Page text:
From My WindowIssue Date: April 12, 2017
By Jane Thibodeau Martin,
As people prepare for Easter the sale of eggs increases dramatically. There are few activities associated with Easter that are more fun than sharing egg-coloring time with some kids, or even some adults. One of my fondest childhood memories is of massive egg hunts with all my maternal cousins. Since I was among the oldest, I was able to appreciate the moment when the proverbial "light bulb" flashed on over the head of a toddler, equipped with a little wicker basket, as they figured out what their mission was. Most little ones appear totally perplexed at being deposited on the ground with a basket. At first, the parents have to "find" the eggs and pick them up for the child, but once the tyke grasps the situation, they are off to the races, shrieking with excitement.
This got me thinking about the extremely interesting behavior of hens being raised in a "naturalized/free range" setting. When I was little, my family had a small flock of chickens for many years. They had a coop and fenced-in enclosure, but on nice days they were released to scratch in the yard and eat yummy bugs " a pretty good life for a chicken. While chickens have a fairly well-deserved reputation for being dumb, their reproductive strategy, left to their own devices, is quite smart. The behavior is most likely exactly how wild chicken ancestors reproduced before they were domesticated in ancient times.
In the spring, one or two of our hens would start sitting for prolonged periods in a nest box or, in sneaky style, outdoors somewhere secluded, like inside a patch of asparagus fronds. This hen lays an egg or two of her own and sits on them for about 23 out of every 24 hours, but during the first day or two other members of her flock sit down beside her and lay an egg, which the brooding hen then rolls underneath herself. The hen "donating" her egg goes on her merry way and has nothing further to do with the resulting chick. In this way the sitting hen ends up with 8 or so eggs, all laid within a couple of days, most of the eggs genetically unrelated to her.
This is a necessary strategy, since if she sat on eggs that were all her own, the hatching would be spread out too long, since hens only lay one egg a day. Long past the time she should have the first hatched chicks out feeding and getting water, other eggs, laid days later, would still need additional brooding days to hatch. If she abandons those eggs, they don't hatch, but if she doesn't lead the hatched chicks out to feed and drink, they would die. So this "co-operative" of hens working together results in the best chance for surviving offspring of all the hens that contribute an egg to the clutch because all of the eggs were laid within a 48 hour period.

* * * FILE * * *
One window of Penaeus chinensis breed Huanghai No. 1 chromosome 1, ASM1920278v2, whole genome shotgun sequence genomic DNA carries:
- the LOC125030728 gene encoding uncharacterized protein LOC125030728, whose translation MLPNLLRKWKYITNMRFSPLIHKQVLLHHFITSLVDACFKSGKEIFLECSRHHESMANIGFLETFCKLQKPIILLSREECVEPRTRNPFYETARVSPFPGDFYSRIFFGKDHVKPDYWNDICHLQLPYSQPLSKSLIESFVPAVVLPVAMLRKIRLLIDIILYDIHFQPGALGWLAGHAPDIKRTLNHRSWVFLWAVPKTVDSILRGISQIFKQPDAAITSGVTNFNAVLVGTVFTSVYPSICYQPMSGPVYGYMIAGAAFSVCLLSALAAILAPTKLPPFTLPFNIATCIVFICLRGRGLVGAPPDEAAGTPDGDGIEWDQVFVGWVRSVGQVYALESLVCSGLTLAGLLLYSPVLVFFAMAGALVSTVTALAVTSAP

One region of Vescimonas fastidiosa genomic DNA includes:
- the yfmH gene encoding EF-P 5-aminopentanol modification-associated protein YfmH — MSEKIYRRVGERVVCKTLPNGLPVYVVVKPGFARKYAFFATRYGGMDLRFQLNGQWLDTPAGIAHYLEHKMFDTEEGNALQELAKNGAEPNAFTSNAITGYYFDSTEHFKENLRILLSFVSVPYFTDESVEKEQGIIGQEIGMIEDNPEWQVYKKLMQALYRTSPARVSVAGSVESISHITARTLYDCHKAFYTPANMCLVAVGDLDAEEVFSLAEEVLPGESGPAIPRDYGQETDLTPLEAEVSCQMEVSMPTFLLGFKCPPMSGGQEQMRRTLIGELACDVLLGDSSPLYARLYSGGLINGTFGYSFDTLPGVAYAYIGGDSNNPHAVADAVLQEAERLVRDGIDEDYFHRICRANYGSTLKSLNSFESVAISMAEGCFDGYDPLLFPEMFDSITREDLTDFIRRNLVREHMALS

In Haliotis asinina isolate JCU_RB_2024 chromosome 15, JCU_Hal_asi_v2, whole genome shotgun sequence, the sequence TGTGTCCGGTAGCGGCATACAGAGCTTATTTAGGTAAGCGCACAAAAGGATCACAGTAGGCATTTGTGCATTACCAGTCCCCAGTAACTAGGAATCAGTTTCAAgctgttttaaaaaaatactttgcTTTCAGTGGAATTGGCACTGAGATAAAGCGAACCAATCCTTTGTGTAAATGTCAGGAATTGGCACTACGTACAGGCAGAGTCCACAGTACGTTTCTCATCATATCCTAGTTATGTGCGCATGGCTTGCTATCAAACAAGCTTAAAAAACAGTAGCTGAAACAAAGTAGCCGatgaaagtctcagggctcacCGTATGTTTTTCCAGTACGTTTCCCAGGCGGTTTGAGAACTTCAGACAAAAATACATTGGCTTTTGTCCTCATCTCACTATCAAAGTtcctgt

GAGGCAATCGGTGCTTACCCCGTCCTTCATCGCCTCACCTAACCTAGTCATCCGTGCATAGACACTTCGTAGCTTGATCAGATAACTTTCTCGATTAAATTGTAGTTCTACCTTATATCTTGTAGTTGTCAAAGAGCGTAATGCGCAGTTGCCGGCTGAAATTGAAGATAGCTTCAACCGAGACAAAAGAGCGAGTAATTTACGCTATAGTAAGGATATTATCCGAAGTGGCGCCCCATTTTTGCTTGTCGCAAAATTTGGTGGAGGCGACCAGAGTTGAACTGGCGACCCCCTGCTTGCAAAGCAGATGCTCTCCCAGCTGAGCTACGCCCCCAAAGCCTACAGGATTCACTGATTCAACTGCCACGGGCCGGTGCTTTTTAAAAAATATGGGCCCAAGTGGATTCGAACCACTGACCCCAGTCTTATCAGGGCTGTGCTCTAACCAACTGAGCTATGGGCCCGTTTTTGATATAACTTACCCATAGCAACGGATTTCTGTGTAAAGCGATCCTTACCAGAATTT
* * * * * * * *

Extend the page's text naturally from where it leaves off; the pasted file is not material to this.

You might not have noticed or understood this chicken strategy if you only had one breed of chicken, but our flock had Barred Rocks; Rhode Island Reds, Bantams, Cornish Whites, and many other breeds. As a result the brooding hen, perhaps herself all white, would have a true multi-cultural rainbow of little fuzzy chicks following her around.
It would be interesting to know if wild turkeys have a similar strategy, as it would seem they face a similar egg-brooding problem.
Such behaviors are only observable in truly free-range chickens. Chickens raised in large farms are caged and confined, unable to interact with one another at all.
I also enjoy watching the cattle here in Oklahoma exhibit a natural cooperative behavior in raising their young. These cattle are turned out on large ranges. They are seldom handled since they are not milk cows needing daily contacts, and are very close to wild. It is very common to see all the calves, 20 or more, bedded down together napping in the afternoon, with one or two "babysitter" cows with them, while their mothers and the rest of the herd may be a quarter-mile or more away grazing. Once the hungry calves start getting up after their naps, the babysitter cows rouse the rest of the sleepyheads and leadd them all to the main herd. That allows for protection of the calves while they nap by the babysitters, and allows the rest of the cow mothers to continue to feed, to keep up their milk production for the calves.
"It takes a village to raise a child" is not a truism limited to humans. Chickens and cows figured that out a long time ago, pre-domestication, without any help from people. I love watching the behavior of animals, both wild and domestic, but I know I only understand a fraction of the miraculous behaviors I see.
I wish all of you a peaceful and meaningful Easter. And I also wish you the joy of watching a little tyke hunt Easter eggs.
You can reach me for commentary, alternative viewpoints or ideas at this e-mail address: Janiethibmartin@gmail.com.
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